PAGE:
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Palestinians Continue to Think It's 1948

April 25, 2008 By:
Asaf Romirowsky
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The Palestinian narrative sees Israel's 1948 War of Independence as the al Naqba -- "the catastrophe." The birth of a sovereign Jewish state is perceived to be the root of all evil because this supposedly solidified how the small Jewish community robbed the Palestinians of their land.

That is the recurring mantra found in Arab historiography -- a hypersensitive focus on discrimination and inequality. In general, Arab scholars tend to ignore the huge corpus of materials found in the archives on the war and zoom in on what are legitimate or illegitimate claims, using U.N. resolutions as the be all and end all.

Here we are, on the eve of Israel's 60th anniversary, and the Palestinians are still the only nationality that identifies and defines itself by its refugee status. Since the end of World War II, there have been approximately 140 million refugees worldwide. All have been assimilated with the exception of one -- the Palestinians. Ergo, as long the Palestinian refugee problem exists, the Israeli-Palestinian conflict will continue.

And now, in order to illustrate how long the Palestinians have suffered, the Palestinian Authority has embarked on a new initiative to commemorate Israel's 60th anniversary by calling on all Palestinians living in the Diaspora to converge on Israel by land, sea and air to forcefully implement the Palestinian "right of return."

The design -- drawn by Ziad Abu Ein, a senior Fatah operative and deputy minister for prisoners' affairs in the P.A. -- states that the Palestinians have decided to implement U.N. Resolution 194, calling for a right of return for all Palestinian refugees.

The proposal of this plan now -- notwithstanding if this ever came to fruition -- is clearly geared toward embarrassing and hurting Israel during the anniversary celebrations by highlighting the right of return and, in essence, motivating Palestinians to act out against Israel by any means possible.

Article 11 of the resolution, passed in December 1948, states that "refugees wishing to return to their homes and live at peace with their neighbors should be permitted to do so at the earliest practicable date, and that compensation should be paid for the property of those choosing not to return and for loss of or damage to property which, under principles of international law or in equity, should be made good by the governments or authorities responsible."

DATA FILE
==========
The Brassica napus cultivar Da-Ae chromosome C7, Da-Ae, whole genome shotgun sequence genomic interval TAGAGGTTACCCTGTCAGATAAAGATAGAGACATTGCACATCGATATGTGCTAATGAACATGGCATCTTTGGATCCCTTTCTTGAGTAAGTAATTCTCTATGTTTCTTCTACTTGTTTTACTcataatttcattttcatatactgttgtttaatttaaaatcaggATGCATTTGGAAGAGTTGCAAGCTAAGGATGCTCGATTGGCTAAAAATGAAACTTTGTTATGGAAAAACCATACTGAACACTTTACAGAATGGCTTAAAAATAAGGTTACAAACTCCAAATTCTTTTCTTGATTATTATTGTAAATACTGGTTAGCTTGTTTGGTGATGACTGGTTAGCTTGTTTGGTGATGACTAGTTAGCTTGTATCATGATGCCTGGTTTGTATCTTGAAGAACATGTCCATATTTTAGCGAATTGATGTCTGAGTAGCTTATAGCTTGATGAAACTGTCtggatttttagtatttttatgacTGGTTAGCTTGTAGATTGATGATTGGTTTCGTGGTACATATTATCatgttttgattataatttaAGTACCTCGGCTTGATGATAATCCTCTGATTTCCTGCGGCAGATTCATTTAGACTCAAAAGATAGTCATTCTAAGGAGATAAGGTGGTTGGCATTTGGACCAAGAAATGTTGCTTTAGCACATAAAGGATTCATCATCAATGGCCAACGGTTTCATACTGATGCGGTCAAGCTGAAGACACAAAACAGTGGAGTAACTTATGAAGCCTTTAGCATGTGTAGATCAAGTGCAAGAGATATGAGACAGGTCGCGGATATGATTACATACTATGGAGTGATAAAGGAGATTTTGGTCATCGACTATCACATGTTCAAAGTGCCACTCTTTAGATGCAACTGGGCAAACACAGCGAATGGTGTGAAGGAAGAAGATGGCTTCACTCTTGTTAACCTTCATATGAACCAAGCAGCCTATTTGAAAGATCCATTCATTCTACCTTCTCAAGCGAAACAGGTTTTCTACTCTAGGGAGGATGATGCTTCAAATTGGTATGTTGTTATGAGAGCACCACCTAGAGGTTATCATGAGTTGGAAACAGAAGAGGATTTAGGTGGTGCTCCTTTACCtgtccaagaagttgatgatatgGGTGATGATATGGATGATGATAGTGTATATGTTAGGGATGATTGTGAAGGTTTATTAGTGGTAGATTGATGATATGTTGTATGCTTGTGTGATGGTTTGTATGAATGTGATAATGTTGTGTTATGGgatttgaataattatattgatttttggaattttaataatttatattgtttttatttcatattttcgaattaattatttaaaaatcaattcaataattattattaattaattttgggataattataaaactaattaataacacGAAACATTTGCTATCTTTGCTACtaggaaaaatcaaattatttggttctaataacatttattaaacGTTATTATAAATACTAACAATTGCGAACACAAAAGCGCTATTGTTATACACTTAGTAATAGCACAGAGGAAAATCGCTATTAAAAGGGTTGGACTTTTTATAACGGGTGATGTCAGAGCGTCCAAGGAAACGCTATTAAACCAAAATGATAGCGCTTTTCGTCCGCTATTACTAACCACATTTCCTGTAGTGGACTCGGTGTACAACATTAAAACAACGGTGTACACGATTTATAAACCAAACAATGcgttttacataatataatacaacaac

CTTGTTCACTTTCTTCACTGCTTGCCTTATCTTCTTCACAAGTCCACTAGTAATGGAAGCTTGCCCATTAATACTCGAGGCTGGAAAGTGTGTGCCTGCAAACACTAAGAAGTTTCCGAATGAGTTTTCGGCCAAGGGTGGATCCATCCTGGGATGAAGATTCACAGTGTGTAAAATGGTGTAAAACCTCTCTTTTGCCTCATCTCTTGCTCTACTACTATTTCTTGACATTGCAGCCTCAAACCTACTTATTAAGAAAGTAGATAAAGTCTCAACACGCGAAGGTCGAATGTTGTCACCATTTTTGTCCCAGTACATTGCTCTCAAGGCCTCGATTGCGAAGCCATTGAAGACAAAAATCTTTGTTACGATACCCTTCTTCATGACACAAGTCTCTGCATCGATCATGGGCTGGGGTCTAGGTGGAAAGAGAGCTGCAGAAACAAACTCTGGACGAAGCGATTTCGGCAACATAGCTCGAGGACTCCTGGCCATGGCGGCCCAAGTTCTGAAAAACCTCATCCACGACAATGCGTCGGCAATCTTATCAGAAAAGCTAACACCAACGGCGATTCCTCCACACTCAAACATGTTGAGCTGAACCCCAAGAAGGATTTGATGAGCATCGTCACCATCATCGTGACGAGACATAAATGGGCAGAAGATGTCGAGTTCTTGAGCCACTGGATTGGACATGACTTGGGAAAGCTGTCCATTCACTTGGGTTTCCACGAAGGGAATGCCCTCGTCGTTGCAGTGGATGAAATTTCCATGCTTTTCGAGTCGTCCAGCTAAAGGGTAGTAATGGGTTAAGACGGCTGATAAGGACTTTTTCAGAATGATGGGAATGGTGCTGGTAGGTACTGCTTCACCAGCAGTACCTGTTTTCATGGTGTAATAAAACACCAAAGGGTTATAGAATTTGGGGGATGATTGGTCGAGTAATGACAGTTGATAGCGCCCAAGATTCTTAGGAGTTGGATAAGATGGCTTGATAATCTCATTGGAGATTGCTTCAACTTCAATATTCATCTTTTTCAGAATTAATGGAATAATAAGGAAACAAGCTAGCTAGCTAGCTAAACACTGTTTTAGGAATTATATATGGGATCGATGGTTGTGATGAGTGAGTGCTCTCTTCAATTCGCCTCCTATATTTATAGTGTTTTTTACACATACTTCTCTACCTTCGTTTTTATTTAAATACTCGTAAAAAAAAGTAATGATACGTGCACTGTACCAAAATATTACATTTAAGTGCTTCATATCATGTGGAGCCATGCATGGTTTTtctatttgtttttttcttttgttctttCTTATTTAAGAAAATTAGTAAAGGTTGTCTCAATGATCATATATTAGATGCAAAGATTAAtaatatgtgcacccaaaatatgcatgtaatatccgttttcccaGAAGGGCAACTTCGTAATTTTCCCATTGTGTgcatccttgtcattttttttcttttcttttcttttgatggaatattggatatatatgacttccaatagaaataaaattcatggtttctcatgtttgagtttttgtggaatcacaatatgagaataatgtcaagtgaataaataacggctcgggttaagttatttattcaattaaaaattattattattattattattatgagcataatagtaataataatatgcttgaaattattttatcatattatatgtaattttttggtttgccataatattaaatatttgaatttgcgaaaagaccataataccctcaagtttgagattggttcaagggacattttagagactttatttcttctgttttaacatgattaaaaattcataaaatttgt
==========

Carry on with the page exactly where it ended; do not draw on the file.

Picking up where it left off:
Path to Destruction
In reality, what is, of course, ignored is the desire to live in peace; moreover, what's not mentioned is the fact that the right of return calls for 4.25 million Palestinian Arabs -- refugees of the 1948-9 war and their descendants -- to immigrate to Israel, turning the Jewish majority in that country into a minority and ending Jewish self-determination in a sovereign state. In other words, its exercise can have only one result: the end of the Jewish state. (Talking about issues of "rights" enables academics and certain policymakers to avoid saying this in too blunt a fashion.)

Overall, this discussion on the right of return is based on a highly specific reading of history -- one that assumes an Israeli responsibility for creating the refugee problem via what they're calling "ethnic cleansing." Restitution from the allegedly guilty party involves the return of the refugees and their descendants.

Finally, the Palestinians -- 60 years after the modern State of Israel was established -- instead of searching for paths for peace, are searching for paths of destruction. Distorting empirical history to discover alleged rights manages to create an ongoing, unjustified animosity toward Israel, and continues to lead even well-meaning Palestinians down a path of false hopes built on false foundations.

Asaf Romirowsky is the manager of Israel & Middle East Affairs for the Jewish Federation of Greater Philadelphia.


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